Iraq’s Interior Ministry said in a statement on Thursday that militants attacked an army camp in Yusifiyah, southwest of Baghdad, earlier in the day.
“Iraqi security forces confronted a failed attempt by Daash gang members to break into a military camp,” said the statement, referring to the Arabic abbreviation of the al-Qaeda-linked group, the Islamic State of Iraq and the Levant (ISIL).
“The security forces … killed more than 40 terrorist attackers, and the attack resulted in the death of one of our officers when he was confronting these criminal gangs,” it added.
The statement also said the soldiers seized 15 rifles and five grenade launchers as well as other equipment.
The clashes followed days of fighting in the Zoba and Zaidan areas west of the capital.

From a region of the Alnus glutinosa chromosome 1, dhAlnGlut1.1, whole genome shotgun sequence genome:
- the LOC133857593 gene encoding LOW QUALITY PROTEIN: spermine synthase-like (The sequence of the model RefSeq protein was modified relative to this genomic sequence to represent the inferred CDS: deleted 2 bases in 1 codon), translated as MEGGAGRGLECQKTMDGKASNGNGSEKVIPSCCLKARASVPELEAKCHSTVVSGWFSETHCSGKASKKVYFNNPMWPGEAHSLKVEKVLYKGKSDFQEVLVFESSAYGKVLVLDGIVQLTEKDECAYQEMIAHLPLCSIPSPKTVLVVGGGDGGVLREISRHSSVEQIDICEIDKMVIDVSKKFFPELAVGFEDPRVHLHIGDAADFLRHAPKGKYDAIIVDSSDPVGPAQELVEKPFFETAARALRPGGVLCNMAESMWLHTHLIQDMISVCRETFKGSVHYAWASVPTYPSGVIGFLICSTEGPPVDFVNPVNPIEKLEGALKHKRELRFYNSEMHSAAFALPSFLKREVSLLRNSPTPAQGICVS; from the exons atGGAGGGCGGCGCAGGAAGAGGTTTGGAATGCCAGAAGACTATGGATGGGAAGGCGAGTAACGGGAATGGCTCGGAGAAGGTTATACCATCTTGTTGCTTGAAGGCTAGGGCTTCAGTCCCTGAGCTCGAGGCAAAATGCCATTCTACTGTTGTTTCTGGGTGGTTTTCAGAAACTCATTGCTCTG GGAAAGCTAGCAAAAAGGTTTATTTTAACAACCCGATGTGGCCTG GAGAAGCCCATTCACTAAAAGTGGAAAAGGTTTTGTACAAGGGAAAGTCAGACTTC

Also on Thursday, a car bomb went off near the northern town of Tuz Khormatu, killing at least four soldiers and injuring 12 others, the town mayor, Shallal Abdul, said.
The attacks were the latest in a surge of violence as Iraq begins preparing for the elections set for April 30.
Some 9,040 candidates are vying for the 328-seat parliament. The next parliament will then elect a new prime minister and president.
Experts and politicians say terrorist groups such as ISIL are coming to Iraq from neighboring Syria and Saudi Arabia to undermine security in the country.
According to reports, more than 2,300 people have been killed in acts of violence in Iraq so far this year.
The United Nations says about 400,000 people have been displaced this year due to the ongoing violence in Anbar, expressing “grave concern” about the presence of al-Qaeda-inspired militants in the western province.